If you've ever thought you should learn how to use the Unix command line that underlies Mac OS X, or felt at sea when typing commands into Terminal, Joe Kissell is here to help! This ebook will help you become comfortable working on the Mac's command line, starting with the fundamentals and walking you through more advanced topics as your knowledge increases. And if you're uncertain how to put your new-found skills to use, Joe includes numerous real-life "recipes" for tasks that are best done from the command line.
The book begins by teaching you these core concepts:
- The differences between Unix, a command line, a shell, and Terminal
- Exactly how commands, arguments, and flags work
- The basics of Terminal's interface and how to customize it
Next, it's on to the command line, where you'll learn:
- How to navigate your Mac's file system
- Basic file management: creating, copying, moving, renaming, opening, viewing, and deleting files
- The types of command-line programs
- How to edit a text file in nano (even if you are not named Mork)
- What a profile is, why it's cool, and how to customize yours
- The importance of your PATH and how to change it, if you need to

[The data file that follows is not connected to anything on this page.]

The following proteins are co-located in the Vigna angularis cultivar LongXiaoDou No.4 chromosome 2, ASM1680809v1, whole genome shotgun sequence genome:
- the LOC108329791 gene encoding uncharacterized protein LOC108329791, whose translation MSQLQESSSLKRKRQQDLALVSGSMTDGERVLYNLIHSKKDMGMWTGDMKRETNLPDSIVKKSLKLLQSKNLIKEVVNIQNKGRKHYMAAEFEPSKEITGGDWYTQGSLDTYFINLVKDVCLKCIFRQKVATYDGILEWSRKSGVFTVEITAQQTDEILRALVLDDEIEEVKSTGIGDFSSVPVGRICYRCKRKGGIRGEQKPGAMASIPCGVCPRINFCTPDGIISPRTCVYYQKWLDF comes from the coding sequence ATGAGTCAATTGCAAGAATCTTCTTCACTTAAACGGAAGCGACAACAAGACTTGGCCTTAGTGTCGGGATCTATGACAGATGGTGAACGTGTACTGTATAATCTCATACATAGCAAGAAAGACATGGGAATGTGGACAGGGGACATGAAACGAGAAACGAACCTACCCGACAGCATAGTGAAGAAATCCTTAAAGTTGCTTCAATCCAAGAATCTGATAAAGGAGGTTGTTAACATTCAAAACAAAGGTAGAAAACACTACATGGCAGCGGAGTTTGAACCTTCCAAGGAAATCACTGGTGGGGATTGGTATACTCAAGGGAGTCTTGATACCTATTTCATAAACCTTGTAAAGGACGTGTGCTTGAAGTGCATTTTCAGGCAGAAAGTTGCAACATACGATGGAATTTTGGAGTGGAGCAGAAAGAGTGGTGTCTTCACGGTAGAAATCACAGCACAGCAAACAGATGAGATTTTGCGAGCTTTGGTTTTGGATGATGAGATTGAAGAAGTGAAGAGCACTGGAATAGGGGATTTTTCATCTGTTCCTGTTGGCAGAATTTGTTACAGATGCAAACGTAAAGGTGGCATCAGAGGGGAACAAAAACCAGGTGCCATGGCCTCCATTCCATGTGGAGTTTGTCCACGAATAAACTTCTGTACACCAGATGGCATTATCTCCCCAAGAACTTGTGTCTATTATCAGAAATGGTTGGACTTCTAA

- How to get help (Joe goes way beyond telling you to consult the man pages)
You'll extend your skills as you discover how to:
- Create and run scripts to automate repetitive tasks.
- See which programs are running and what system resources they're consuming.
- Quit programs that refuse to quit normally.
- Enable the command line to interact with the Finder.
- Control another Mac via its command line using ssh.
- Understand and change an item's permissions, owner, and group.
- Run commands as the root user using sudo.
Questions answered include:
- Which shell am I using, and how can I change my default shell?
- How do I quickly figure out the path to an item on my Mac?
- How can I customize my Terminal window so I can see man pages behind it?
- How can I make a shortcut to avoid retyping the same long command?
- Is there a trick for entering a long path quickly?
- What should I say when someone asks if I know how to use vi?
- How do I change my prompt to suit my mood or needs?
Finally, to help you put it all together, the book showcases 40 real-world "recipes" that combine commands you've learned to perform useful tasks, such as listing users who've logged in recently, figuring out why a disk won't eject, changing filename extensions, copying the source code of a Web page, downloading a file via FTP, determing which programs have open connections to the Internet, learning details about a domain name, and deleting stubborn items from the Trash.